Tags: Business | Groups | Sue | SEC | Proxy | Access | Rule

Business Groups Sue SEC Over Proxy Access Rule

Thursday, 30 Sep 2010 09:38 AM

Business groups sued the top U.S. securities regulator on Wednesday, seeking to overturn a newly adopted rule that gives shareholders greater power to influence corporate decision-making.

The U.S. Chamber of Commerce and Business Roundtable called the rule "arbitrary and capricious" and asked the Securities and Exchange Commission to delay implementing it pending the outcome of the legal challenge.

The SEC said it believes the so-called proxy access rules are lawful and that it would consider and respond to the motion for a stay. Institutional investors vowed to fight the lawsuit and called it an assault on a fundamental shareholder right.

The lawsuit, filed in the U.S. Court of Appeals for the District of Columbia Circuit, comes about one month after a divided SEC approved the rule, giving shareholders the ability to nominate corporate directors if the shareholders hold at least 3 percent of the company's stock for at least three years.

The business groups said the SEC failed to properly assess the rule's effects on "efficiency, competition and capital formation as required by law."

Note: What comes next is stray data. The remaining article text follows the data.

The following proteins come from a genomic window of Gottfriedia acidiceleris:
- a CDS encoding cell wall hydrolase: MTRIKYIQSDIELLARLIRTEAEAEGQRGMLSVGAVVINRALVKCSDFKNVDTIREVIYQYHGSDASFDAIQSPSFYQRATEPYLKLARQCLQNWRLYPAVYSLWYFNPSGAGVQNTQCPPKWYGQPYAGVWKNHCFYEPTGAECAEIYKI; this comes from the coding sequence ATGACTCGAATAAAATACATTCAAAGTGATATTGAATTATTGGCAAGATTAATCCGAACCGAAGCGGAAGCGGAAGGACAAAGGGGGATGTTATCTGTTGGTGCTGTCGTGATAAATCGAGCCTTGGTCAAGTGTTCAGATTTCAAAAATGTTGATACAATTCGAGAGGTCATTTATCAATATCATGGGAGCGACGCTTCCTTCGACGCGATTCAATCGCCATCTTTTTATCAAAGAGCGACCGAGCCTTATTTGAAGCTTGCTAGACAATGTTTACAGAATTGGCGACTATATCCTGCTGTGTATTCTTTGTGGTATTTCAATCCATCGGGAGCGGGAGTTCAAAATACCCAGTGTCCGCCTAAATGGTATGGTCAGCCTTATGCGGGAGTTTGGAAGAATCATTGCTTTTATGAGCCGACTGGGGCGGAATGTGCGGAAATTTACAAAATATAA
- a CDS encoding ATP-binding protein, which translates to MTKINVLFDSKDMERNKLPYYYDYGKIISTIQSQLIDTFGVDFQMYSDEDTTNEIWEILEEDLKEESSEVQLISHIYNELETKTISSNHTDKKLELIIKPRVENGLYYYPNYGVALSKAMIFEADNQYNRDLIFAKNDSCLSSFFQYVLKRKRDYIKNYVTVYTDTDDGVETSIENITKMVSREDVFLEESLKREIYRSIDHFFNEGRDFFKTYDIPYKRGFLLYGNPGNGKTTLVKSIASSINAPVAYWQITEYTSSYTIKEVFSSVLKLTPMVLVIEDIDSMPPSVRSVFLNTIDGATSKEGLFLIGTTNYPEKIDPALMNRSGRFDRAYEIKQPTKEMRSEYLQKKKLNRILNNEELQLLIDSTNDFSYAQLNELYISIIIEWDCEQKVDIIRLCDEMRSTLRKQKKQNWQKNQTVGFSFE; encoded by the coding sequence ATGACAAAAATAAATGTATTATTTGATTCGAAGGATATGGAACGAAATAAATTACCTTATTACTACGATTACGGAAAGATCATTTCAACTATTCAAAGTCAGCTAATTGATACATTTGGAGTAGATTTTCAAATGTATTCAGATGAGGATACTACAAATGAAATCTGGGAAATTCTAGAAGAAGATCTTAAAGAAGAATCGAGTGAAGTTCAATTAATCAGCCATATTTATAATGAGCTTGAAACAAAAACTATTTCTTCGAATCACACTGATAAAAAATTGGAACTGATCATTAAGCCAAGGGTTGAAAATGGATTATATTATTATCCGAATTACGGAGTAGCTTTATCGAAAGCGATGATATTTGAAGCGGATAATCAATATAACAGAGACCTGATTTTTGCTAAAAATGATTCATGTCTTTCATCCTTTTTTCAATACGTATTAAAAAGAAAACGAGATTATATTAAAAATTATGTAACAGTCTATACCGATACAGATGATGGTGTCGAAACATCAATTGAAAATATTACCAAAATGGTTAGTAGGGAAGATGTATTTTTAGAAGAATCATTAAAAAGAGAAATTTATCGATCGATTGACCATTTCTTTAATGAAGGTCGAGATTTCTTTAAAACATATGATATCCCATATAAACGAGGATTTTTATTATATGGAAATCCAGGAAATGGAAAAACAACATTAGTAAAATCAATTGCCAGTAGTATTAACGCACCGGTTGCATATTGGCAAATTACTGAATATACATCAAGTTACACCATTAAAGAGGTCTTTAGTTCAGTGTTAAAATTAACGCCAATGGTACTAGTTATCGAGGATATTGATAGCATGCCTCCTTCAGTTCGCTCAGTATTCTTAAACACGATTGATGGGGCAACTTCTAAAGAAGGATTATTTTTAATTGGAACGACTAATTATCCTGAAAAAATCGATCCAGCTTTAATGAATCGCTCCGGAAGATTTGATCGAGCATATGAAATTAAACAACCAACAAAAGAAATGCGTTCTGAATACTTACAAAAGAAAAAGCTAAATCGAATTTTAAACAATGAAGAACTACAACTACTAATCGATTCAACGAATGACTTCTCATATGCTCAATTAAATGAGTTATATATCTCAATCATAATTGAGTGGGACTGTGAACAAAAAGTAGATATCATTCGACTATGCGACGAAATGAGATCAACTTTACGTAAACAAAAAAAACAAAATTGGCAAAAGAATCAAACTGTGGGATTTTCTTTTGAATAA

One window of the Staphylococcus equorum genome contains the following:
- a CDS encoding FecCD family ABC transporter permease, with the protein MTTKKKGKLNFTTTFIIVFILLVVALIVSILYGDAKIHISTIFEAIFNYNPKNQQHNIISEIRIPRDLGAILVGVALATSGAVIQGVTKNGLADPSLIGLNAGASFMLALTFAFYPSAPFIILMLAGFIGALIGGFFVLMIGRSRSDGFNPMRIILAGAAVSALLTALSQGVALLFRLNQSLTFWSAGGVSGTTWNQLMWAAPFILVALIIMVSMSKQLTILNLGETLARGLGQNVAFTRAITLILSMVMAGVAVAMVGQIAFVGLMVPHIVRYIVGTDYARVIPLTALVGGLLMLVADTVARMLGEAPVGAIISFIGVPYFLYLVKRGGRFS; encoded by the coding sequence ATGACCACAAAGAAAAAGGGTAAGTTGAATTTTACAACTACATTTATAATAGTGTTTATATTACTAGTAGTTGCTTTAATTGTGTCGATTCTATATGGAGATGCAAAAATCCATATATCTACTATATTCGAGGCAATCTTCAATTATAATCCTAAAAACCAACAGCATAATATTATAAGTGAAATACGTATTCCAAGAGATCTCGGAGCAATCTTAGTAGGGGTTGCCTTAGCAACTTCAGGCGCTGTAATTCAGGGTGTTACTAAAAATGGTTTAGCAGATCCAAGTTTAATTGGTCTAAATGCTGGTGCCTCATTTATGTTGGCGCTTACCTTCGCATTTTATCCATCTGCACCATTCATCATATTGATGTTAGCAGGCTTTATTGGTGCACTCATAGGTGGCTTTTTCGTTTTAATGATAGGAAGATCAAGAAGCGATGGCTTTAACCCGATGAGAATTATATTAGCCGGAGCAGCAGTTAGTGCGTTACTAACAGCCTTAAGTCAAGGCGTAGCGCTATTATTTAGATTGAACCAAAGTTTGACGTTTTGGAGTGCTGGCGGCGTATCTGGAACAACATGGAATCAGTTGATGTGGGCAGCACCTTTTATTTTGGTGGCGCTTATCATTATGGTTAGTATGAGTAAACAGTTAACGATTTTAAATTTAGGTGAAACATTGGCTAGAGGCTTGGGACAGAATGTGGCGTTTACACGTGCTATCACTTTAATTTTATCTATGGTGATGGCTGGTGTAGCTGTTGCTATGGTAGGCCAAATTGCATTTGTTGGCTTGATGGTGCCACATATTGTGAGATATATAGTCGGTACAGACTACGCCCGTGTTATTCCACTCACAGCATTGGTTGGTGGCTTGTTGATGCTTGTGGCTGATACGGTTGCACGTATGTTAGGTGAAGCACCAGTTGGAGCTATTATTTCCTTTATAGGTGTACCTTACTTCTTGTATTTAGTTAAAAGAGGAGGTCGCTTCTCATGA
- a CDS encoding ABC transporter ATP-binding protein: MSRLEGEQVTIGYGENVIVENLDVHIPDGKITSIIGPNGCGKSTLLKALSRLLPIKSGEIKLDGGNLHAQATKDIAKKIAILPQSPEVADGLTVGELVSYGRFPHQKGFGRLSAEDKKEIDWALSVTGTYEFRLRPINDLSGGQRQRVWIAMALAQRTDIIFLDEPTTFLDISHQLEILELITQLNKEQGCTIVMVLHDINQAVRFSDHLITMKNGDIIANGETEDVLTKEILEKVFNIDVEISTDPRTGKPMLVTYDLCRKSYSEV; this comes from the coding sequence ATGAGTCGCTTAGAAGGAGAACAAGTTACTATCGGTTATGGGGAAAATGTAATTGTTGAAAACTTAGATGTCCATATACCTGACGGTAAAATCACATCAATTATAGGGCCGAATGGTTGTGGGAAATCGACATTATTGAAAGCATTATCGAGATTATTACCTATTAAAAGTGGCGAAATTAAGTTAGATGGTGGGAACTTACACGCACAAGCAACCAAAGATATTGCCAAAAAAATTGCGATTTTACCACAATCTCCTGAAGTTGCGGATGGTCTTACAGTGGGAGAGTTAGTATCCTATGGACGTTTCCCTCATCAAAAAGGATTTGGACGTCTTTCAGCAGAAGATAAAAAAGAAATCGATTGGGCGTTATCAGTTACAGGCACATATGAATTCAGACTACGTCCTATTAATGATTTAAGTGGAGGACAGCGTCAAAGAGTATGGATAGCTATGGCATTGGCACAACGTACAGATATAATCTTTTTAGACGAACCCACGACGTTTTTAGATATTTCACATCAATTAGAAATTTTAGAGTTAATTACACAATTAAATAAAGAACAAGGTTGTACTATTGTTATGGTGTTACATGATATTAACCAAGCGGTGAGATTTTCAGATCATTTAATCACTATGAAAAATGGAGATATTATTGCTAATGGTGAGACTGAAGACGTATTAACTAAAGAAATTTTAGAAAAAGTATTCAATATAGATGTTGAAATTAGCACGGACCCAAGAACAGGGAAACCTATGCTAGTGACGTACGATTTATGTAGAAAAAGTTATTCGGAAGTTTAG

The rule is slated to go into effect in mid-November so that shareholders will be able to put forth proposals in the spring, when many publicly traded companies hold their annual meetings.

If the SEC, led by Chairman Mary Schapiro, does not delay implementing the rule, shareholders could take their chances, nominate directors and wait for the court decision.

DODD-FRANK

In the past decade, two other SEC chairmen have tried to adopt proxy access rules with no success. This time, the SEC had backing from the Dodd-Frank financial reform bill, which affirms the agency's authority to adopt proxy access rules.

The legislation is expected to help shield the SEC from some legal challenges, but it is not clear if that will be enough to withstand the lawsuit filed on Wednesday.

Activist shareholders have long sought the ability to place their director nominees' names on company proxy statements. That demand increased after the government used billions of tax dollars to prop up companies like American International Group Inc and Bank of America Corp.

"Proxy access will make companies more responsive to their shareowners," said the Council of Institutional Investors, which represents big investors.

"The Council fought long and hard for U.S. shareowners to gain the right to have their board candidates considered alongside those of management," the group said.

Republican SEC Commissioner Kathleen Casey, who voted against the proxy access rule in 2007 and again this year, has said the rule is fundamentally flawed and she does not expect it to survive court scrutiny.

The case is Business Roundtable et al v. SEC, D.C. Circuit Court of Appeals.

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Business groups sued the top U.S. securities regulator on Wednesday, seeking to overturn a newly adopted rule that gives shareholders greater power to influence corporate decision-making. The U.S. Chamber of Commerce and Business Roundtable called the rule arbitrary and...
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2010-38-30
 

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